FRANKFURT (Reuters) - German industrial gases group Linde (LING.DE) and U.S. peer Praxair PX.N have reached a deal in principle on details of their proposed $70 billion merger, Linde said on Wednesday.
The all-share merger of equals, intended to create a market leader that will overtake France’s Air Liquide (AIRP.PA), had fallen behind schedule due to complex talks over a Business Combination Agreement formalizing the deal.
The agreement still needs the approval of Praxair’s board of directors as well as Linde’s management and executive boards, Linde said, adding that signing the agreement was no guarantee the deal would be completed.
Labor representatives at Linde fiercely oppose the planned merger, mainly because moving the headquarters outside Germany will dilute their influence, which currently gives them an effective veto over strategic decisions.
The companies have said that the new combined Linde would be run out of Danbury, Connecticut by Praxair’s CEO Steve Angel, with Linde supervisory board Chairman Wolfgang Reitzle as chairman. The headquarters of the new holding company will probably be in Ireland.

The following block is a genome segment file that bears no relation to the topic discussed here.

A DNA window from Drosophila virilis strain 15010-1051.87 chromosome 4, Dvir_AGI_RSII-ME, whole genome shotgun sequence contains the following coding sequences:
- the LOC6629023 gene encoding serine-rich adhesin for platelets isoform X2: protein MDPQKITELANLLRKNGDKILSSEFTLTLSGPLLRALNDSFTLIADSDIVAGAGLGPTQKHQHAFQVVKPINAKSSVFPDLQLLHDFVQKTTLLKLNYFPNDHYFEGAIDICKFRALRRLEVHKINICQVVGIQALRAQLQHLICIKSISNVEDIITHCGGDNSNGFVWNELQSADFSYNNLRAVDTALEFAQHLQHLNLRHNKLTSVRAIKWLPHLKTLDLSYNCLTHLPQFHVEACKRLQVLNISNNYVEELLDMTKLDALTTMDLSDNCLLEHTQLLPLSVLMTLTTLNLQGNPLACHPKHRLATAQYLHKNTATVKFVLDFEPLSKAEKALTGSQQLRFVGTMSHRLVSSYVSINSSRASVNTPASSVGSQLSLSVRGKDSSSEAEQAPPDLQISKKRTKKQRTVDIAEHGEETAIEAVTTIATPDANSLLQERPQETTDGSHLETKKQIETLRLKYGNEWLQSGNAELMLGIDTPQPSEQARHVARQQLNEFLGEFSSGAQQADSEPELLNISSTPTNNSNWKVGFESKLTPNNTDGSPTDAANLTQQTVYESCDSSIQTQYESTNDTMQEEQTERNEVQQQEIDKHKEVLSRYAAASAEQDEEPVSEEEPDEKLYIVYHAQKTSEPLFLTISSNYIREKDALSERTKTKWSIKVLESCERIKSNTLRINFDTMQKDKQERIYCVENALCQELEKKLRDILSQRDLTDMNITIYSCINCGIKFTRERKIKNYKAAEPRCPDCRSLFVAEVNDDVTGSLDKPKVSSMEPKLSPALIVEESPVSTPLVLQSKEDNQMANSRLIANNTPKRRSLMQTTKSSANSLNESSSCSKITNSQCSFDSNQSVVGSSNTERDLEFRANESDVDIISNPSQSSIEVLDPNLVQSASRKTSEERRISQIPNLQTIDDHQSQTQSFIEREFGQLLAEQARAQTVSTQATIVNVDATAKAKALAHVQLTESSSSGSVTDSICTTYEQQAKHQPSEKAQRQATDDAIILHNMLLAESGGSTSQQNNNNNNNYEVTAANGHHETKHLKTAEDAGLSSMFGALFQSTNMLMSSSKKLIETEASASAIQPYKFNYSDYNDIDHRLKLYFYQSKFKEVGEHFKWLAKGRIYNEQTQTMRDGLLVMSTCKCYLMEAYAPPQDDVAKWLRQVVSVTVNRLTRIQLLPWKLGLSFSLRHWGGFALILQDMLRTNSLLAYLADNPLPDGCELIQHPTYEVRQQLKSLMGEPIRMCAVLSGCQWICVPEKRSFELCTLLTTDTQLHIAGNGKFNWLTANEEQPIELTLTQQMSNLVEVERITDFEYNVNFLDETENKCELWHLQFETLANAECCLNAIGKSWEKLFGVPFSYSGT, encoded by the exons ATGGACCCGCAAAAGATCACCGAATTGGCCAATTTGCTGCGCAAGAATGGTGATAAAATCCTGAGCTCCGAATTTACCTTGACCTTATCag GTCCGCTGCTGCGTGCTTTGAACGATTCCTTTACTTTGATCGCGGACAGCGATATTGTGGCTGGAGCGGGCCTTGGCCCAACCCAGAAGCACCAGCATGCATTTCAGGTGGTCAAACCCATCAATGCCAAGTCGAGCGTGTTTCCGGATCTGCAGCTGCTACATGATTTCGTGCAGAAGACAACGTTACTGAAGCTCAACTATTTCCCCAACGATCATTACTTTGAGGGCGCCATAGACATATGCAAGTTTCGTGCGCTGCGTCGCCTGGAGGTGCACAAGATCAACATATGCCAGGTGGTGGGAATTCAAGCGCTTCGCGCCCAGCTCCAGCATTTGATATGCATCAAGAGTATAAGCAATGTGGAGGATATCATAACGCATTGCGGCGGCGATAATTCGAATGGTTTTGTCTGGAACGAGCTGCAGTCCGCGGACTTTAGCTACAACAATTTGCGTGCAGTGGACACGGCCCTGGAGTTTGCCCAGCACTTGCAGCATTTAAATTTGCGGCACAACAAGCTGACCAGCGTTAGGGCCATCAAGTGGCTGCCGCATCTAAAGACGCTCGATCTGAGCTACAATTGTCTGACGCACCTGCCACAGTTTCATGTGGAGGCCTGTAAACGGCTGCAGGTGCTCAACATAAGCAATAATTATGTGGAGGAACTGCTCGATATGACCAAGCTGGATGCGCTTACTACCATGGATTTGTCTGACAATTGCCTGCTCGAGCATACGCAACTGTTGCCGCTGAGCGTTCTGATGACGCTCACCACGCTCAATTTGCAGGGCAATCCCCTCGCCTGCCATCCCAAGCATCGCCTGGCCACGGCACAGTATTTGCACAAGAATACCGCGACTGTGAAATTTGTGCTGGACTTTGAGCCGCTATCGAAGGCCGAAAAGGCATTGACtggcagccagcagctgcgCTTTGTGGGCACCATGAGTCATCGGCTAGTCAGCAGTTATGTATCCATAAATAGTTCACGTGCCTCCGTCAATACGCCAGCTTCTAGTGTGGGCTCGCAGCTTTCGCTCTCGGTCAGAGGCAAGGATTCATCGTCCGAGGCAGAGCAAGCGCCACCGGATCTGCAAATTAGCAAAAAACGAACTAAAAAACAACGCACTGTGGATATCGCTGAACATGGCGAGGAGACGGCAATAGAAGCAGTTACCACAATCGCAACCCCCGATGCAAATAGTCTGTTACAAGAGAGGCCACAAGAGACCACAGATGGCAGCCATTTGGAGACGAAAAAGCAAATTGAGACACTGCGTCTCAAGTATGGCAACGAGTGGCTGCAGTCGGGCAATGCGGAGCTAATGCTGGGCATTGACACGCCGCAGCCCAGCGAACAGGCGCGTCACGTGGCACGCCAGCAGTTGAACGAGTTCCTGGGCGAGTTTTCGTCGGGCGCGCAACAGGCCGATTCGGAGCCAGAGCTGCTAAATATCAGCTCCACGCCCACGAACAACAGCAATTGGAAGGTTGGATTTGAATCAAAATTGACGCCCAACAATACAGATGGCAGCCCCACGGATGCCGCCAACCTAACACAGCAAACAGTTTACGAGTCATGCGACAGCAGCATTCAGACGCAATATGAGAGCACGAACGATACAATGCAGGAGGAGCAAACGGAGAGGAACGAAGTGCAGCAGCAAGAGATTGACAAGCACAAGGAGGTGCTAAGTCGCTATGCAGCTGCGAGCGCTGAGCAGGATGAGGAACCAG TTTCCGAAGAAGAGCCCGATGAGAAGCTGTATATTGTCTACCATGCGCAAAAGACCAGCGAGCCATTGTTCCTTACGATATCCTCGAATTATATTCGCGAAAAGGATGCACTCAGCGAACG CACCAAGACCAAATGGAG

Investors and workers are equally represented on Linde’s supervisory board, which must approve the deal.
Linde’s Reitzle told Reuters this month that he would be reluctant but prepared to use his casting vote as chairman in the event of a stalemate with labor representatives.
German weekly WirtschaftsWoche earlier on Wednesday cited sources as saying that Linde’s supervisory board would vote on the merger agreement next week.
Shares in Linde were up 4 percent at 172.55 euros by 1449 GMT (10:49 a.m. ET), while Praxair was 2.5 percent higher at $133.18.
Reporting by Maria Sheahan; Editing by Arno Schuetze and Elaine Hardcastle